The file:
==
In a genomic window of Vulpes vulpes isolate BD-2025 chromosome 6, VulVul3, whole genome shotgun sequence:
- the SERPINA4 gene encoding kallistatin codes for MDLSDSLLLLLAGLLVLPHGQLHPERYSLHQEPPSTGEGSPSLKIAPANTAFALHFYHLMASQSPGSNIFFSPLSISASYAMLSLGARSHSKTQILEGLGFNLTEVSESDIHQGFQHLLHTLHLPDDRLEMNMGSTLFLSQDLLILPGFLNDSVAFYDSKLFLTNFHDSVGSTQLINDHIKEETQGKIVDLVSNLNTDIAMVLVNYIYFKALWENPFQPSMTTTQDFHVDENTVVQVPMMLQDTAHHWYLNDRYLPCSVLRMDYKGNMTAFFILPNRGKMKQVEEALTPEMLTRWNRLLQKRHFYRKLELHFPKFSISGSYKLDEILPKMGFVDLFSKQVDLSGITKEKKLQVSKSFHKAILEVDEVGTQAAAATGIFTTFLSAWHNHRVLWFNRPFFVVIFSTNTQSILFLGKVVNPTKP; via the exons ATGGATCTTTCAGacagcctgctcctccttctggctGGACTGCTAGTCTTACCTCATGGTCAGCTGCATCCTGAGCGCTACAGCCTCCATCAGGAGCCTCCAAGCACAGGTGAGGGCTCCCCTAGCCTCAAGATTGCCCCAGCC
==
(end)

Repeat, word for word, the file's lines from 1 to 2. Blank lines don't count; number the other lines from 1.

In a genomic window of Vulpes vulpes isolate BD-2025 chromosome 6, VulVul3, whole genome shotgun sequence:
- the SERPINA4 gene encoding kallistatin codes for MDLSDSLLLLLAGLLVLPHGQLHPERYSLHQEPPSTGEGSPSLKIAPANTAFALHFYHLMASQSPGSNIFFSPLSISASYAMLSLGARSHSKTQILEGLGFNLTEVSESDIHQGFQHLLHTLHLPDDRLEMNMGSTLFLSQDLLILPGFLNDSVAFYDSKLFLTNFHDSVGSTQLINDHIKEETQGKIVDLVSNLNTDIAMVLVNYIYFKALWENPFQPSMTTTQDFHVDENTVVQVPMMLQDTAHHWYLNDRYLPCSVLRMDYKGNMTAFFILPNRGKMKQVEEALTPEMLTRWNRLLQKRHFYRKLELHFPKFSISGSYKLDEILPKMGFVDLFSKQVDLSGITKEKKLQVSKSFHKAILEVDEVGTQAAAATGIFTTFLSAWHNHRVLWFNRPFFVVIFSTNTQSILFLGKVVNPTKP; via the exons ATGGATCTTTCAGacagcctgctcctccttctggctGGACTGCTAGTCTTACCTCATGGTCAGCTGCATCCTGAGCGCTACAGCCTCCATCAGGAGCCTCCAAGCACAGGTGAGGGCTCCCCTAGCCTCAAGATTGCCCCAGCC